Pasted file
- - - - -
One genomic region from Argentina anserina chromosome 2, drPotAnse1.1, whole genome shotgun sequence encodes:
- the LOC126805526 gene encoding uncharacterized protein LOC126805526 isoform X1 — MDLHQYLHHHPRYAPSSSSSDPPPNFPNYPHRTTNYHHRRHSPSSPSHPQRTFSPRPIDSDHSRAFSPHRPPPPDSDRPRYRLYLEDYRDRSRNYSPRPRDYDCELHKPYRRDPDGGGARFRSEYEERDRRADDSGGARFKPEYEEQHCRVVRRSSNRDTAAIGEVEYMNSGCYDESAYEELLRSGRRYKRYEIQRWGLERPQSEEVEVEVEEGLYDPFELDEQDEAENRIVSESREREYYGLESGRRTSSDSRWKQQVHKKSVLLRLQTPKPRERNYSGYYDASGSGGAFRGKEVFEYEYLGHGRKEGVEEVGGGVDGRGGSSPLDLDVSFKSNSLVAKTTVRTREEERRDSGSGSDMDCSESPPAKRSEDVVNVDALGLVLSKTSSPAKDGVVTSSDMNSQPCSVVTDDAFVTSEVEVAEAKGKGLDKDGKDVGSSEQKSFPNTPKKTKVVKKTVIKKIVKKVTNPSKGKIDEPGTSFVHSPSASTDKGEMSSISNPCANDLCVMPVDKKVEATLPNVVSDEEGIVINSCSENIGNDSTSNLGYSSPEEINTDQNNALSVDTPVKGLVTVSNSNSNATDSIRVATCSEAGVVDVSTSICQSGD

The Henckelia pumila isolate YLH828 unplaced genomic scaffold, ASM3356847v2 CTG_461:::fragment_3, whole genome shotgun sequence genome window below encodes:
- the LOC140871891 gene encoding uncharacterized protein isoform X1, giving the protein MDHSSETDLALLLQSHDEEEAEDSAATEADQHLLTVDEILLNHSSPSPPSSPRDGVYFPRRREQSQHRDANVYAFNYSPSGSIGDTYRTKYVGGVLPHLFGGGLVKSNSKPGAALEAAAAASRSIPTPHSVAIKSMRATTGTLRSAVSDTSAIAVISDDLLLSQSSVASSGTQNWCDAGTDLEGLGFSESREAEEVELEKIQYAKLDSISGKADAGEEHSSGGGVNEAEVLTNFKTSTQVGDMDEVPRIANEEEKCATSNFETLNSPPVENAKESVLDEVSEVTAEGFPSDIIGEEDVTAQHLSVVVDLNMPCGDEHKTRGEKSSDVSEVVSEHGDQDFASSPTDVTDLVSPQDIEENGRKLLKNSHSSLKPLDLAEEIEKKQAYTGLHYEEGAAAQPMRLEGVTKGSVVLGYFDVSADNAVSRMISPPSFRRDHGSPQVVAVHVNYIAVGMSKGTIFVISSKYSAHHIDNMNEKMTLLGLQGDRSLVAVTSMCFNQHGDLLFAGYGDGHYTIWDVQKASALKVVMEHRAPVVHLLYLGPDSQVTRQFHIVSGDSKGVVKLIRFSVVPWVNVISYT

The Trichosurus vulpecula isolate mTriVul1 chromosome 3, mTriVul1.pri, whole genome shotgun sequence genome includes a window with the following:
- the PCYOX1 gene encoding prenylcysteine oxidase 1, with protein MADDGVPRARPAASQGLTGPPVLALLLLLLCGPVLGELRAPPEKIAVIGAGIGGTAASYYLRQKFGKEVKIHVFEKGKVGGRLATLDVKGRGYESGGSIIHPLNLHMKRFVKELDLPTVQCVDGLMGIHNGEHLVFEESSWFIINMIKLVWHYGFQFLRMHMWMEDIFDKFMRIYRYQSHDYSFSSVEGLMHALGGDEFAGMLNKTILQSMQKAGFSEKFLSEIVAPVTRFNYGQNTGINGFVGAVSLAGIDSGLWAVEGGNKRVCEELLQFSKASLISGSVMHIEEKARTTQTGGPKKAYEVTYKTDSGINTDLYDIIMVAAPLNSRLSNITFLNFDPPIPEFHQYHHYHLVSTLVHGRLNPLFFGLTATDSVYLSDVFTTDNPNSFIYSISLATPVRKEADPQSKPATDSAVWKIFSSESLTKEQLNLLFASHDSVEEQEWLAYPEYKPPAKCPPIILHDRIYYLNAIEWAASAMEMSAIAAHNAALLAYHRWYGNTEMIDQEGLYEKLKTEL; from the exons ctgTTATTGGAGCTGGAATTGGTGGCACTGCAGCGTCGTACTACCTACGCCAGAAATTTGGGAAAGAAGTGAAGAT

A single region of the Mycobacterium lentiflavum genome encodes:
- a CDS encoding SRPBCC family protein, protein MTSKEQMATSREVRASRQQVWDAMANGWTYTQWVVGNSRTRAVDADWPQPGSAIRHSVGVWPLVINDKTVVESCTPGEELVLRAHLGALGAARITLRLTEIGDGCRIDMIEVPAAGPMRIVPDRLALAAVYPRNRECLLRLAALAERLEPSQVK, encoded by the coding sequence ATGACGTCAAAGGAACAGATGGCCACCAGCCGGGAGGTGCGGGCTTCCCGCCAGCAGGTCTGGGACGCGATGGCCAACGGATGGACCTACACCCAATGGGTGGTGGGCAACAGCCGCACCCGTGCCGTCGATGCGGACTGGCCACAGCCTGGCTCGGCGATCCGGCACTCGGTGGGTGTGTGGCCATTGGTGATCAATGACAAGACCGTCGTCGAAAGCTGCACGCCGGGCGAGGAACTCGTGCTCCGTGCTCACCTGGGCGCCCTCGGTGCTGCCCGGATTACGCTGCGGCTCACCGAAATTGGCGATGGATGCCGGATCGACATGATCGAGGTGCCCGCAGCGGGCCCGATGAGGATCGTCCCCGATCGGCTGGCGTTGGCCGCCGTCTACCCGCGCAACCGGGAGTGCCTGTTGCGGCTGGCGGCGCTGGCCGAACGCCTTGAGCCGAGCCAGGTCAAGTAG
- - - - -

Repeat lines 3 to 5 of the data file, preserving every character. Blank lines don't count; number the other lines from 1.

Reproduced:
The Henckelia pumila isolate YLH828 unplaced genomic scaffold, ASM3356847v2 CTG_461:::fragment_3, whole genome shotgun sequence genome window below encodes:
- the LOC140871891 gene encoding uncharacterized protein isoform X1, giving the protein MDHSSETDLALLLQSHDEEEAEDSAATEADQHLLTVDEILLNHSSPSPPSSPRDGVYFPRRREQSQHRDANVYAFNYSPSGSIGDTYRTKYVGGVLPHLFGGGLVKSNSKPGAALEAAAAASRSIPTPHSVAIKSMRATTGTLRSAVSDTSAIAVISDDLLLSQSSVASSGTQNWCDAGTDLEGLGFSESREAEEVELEKIQYAKLDSISGKADAGEEHSSGGGVNEAEVLTNFKTSTQVGDMDEVPRIANEEEKCATSNFETLNSPPVENAKESVLDEVSEVTAEGFPSDIIGEEDVTAQHLSVVVDLNMPCGDEHKTRGEKSSDVSEVVSEHGDQDFASSPTDVTDLVSPQDIEENGRKLLKNSHSSLKPLDLAEEIEKKQAYTGLHYEEGAAAQPMRLEGVTKGSVVLGYFDVSADNAVSRMISPPSFRRDHGSPQVVAVHVNYIAVGMSKGTIFVISSKYSAHHIDNMNEKMTLLGLQGDRSLVAVTSMCFNQHGDLLFAGYGDGHYTIWDVQKASALKVVMEHRAPVVHLLYLGPDSQVTRQFHIVSGDSKGVVKLIRFSVVPWVNVISYT

The Trichosurus vulpecula isolate mTriVul1 chromosome 3, mTriVul1.pri, whole genome shotgun sequence genome includes a window with the following: